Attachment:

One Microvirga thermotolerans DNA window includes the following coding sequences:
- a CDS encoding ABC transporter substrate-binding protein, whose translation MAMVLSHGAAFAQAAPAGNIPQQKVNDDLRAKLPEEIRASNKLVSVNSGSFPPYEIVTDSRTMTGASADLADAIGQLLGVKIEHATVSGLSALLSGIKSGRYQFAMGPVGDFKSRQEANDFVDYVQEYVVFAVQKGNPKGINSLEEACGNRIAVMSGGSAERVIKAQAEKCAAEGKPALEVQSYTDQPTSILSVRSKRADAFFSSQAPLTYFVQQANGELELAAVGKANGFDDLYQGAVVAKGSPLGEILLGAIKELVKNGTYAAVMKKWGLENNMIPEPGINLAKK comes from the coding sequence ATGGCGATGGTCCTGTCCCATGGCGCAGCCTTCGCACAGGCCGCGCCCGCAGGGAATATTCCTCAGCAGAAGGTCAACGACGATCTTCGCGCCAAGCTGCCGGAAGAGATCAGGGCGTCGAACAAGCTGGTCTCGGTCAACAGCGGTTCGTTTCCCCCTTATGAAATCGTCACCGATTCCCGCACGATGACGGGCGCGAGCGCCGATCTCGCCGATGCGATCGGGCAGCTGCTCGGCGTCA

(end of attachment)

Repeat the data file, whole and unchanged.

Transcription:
One Microvirga thermotolerans DNA window includes the following coding sequences:
- a CDS encoding ABC transporter substrate-binding protein, whose translation MAMVLSHGAAFAQAAPAGNIPQQKVNDDLRAKLPEEIRASNKLVSVNSGSFPPYEIVTDSRTMTGASADLADAIGQLLGVKIEHATVSGLSALLSGIKSGRYQFAMGPVGDFKSRQEANDFVDYVQEYVVFAVQKGNPKGINSLEEACGNRIAVMSGGSAERVIKAQAEKCAAEGKPALEVQSYTDQPTSILSVRSKRADAFFSSQAPLTYFVQQANGELELAAVGKANGFDDLYQGAVVAKGSPLGEILLGAIKELVKNGTYAAVMKKWGLENNMIPEPGINLAKK comes from the coding sequence ATGGCGATGGTCCTGTCCCATGGCGCAGCCTTCGCACAGGCCGCGCCCGCAGGGAATATTCCTCAGCAGAAGGTCAACGACGATCTTCGCGCCAAGCTGCCGGAAGAGATCAGGGCGTCGAACAAGCTGGTCTCGGTCAACAGCGGTTCGTTTCCCCCTTATGAAATCGTCACCGATTCCCGCACGATGACGGGCGCGAGCGCCGATCTCGCCGATGCGATCGGGCAGCTGCTCGGCGTCA